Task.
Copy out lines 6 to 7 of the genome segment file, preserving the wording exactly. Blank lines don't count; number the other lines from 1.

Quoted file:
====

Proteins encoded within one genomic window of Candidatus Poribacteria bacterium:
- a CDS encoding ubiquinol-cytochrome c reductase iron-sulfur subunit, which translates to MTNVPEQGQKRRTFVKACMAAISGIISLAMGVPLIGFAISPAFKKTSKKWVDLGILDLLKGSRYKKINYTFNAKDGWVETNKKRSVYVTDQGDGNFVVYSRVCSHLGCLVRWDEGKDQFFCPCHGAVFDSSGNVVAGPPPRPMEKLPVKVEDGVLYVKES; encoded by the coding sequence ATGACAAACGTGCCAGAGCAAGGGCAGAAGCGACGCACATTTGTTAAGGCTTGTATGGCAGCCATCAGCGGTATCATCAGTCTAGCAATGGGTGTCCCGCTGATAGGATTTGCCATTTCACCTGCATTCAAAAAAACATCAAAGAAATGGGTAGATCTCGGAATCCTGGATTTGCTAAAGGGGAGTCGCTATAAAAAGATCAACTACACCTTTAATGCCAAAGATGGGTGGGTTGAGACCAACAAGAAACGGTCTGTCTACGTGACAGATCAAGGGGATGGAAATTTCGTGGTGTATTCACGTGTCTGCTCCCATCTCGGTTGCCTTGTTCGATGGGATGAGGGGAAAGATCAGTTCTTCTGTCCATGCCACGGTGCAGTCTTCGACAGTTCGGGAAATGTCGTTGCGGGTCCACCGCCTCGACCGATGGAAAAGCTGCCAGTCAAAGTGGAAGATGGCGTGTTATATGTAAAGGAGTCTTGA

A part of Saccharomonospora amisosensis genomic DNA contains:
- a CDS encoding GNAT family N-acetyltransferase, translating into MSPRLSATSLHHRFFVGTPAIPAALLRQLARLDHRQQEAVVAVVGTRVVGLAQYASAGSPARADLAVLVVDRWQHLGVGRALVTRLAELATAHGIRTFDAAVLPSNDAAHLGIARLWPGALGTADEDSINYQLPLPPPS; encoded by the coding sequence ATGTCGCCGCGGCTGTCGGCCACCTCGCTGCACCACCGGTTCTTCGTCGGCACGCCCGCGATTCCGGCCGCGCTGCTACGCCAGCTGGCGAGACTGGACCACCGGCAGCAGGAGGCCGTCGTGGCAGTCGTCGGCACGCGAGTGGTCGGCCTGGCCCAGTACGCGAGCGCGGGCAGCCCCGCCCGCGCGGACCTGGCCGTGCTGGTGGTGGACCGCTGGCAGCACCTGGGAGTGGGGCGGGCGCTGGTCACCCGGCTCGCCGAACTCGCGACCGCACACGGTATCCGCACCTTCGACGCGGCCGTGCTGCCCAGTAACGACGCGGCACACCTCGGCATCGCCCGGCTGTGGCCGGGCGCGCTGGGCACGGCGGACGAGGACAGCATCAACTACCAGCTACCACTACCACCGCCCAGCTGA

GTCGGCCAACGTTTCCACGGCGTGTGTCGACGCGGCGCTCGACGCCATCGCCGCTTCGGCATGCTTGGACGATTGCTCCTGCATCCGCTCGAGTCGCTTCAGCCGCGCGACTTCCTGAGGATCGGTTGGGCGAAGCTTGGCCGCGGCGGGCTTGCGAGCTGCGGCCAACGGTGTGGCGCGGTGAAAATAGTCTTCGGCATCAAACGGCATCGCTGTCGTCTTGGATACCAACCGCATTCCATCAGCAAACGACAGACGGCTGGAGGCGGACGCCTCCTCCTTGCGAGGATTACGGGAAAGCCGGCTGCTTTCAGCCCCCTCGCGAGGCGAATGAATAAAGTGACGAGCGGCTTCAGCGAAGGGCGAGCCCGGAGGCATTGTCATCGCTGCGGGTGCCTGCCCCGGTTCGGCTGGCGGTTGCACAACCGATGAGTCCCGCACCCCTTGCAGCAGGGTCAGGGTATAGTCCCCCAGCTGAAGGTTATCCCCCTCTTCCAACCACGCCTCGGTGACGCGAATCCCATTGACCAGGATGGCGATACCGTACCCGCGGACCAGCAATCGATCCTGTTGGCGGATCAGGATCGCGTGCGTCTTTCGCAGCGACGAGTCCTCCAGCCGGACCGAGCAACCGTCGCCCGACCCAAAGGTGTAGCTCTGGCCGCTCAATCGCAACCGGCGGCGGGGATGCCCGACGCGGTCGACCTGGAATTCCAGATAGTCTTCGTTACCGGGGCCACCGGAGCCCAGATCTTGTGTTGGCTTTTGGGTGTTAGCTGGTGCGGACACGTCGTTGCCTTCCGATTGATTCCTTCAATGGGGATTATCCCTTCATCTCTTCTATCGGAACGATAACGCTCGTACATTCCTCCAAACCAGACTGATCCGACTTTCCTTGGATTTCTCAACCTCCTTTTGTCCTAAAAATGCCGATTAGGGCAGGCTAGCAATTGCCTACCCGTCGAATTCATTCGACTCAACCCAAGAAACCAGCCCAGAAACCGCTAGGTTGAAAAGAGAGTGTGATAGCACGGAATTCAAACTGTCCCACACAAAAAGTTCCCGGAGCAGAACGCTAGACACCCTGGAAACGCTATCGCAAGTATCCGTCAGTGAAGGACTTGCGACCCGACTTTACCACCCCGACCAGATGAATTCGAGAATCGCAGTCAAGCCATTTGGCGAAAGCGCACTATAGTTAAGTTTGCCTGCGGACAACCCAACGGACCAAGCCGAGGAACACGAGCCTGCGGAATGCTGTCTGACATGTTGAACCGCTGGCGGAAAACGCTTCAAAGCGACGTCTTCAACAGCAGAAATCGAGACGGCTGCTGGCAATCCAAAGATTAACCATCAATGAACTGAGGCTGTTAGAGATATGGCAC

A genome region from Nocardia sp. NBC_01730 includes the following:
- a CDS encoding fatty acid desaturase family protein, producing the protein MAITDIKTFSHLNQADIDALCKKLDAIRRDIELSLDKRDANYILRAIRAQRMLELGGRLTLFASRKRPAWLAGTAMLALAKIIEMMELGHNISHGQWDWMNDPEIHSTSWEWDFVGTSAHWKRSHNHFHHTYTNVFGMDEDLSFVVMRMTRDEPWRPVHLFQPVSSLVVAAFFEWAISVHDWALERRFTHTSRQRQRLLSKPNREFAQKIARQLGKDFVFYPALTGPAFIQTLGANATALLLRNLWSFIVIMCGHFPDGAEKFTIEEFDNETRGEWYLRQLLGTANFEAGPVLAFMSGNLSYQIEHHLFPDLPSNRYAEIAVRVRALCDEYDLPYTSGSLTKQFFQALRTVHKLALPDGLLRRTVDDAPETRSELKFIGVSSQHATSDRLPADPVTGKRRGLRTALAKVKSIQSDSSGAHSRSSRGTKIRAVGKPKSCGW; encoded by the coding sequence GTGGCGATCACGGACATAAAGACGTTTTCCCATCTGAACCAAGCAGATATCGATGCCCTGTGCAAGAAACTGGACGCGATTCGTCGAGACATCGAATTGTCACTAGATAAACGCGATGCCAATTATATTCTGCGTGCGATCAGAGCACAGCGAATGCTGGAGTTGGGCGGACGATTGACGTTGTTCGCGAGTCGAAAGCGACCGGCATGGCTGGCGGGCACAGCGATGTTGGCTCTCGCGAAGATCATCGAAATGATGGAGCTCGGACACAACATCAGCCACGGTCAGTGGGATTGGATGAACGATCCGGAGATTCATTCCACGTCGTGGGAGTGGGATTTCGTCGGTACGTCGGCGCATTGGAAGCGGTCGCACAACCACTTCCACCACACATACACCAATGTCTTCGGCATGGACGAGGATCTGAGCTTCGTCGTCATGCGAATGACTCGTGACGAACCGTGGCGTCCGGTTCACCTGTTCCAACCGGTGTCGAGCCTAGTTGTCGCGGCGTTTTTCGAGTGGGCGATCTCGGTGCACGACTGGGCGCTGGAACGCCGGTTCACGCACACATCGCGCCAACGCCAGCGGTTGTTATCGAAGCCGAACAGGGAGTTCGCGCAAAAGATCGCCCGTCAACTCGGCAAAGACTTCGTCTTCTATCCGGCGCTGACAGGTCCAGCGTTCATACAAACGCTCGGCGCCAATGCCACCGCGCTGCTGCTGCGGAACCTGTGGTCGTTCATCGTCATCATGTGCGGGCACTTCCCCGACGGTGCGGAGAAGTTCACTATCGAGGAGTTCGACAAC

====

A genome region from Nocardia sp. NBC_01730 includes the following:
- a CDS encoding fatty acid desaturase family protein, producing the protein MAITDIKTFSHLNQADIDALCKKLDAIRRDIELSLDKRDANYILRAIRAQRMLELGGRLTLFASRKRPAWLAGTAMLALAKIIEMMELGHNISHGQWDWMNDPEIHSTSWEWDFVGTSAHWKRSHNHFHHTYTNVFGMDEDLSFVVMRMTRDEPWRPVHLFQPVSSLVVAAFFEWAISVHDWALERRFTHTSRQRQRLLSKPNREFAQKIARQLGKDFVFYPALTGPAFIQTLGANATALLLRNLWSFIVIMCGHFPDGAEKFTIEEFDNETRGEWYLRQLLGTANFEAGPVLAFMSGNLSYQIEHHLFPDLPSNRYAEIAVRVRALCDEYDLPYTSGSLTKQFFQALRTVHKLALPDGLLRRTVDDAPETRSELKFIGVSSQHATSDRLPADPVTGKRRGLRTALAKVKSIQSDSSGAHSRSSRGTKIRAVGKPKSCGW; encoded by the coding sequence GTGGCGATCACGGACATAAAGACGTTTTCCCATCTGAACCAAGCAGATATCGATGCCCTGTGCAAGAAACTGGACGCGATTCGTCGAGACATCGAATTGTCACTAGATAAACGCGATGCCAATTATATTCTGCGTGCGATCAGAGCACAGCGAATGCTGGAGTTGGGCGGACGATTGACGTTGTTCGCGAGTCGAAAGCGACCGGCATGGCTGGCGGGCACAGCGATGTTGGCTCTCGCGAAGATCATCGAAATGATGGAGCTCGGACACAACATCAGCCACGGTCAGTGGGATTGGATGAACGATCCGGAGATTCATTCCACGTCGTGGGAGTGGGATTTCGTCGGTACGTCGGCGCATTGGAAGCGGTCGCACAACCACTTCCACCACACATACACCAATGTCTTCGGCATGGACGAGGATCTGAGCTTCGTCGTCATGCGAATGACTCGTGACGAACCGTGGCGTCCGGTTCACCTGTTCCAACCGGTGTCGAGCCTAGTTGTCGCGGCGTTTTTCGAGTGGGCGATCTCGGTGCACGACTGGGCGCTGGAACGCCGGTTCACGCACACATCGCGCCAACGCCAGCGGTTGTTATCGAAGCCGAACAGGGAGTTCGCGCAAAAGATCGCCCGTCAACTCGGCAAAGACTTCGTCTTCTATCCGGCGCTGACAGGTCCAGCGTTCATACAAACGCTCGGCGCCAATGCCACCGCGCTGCTGCTGCGGAACCTGTGGTCGTTCATCGTCATCATGTGCGGGCACTTCCCCGACGGTGCGGAGAAGTTCACTATCGAGGAGTTCGACAAC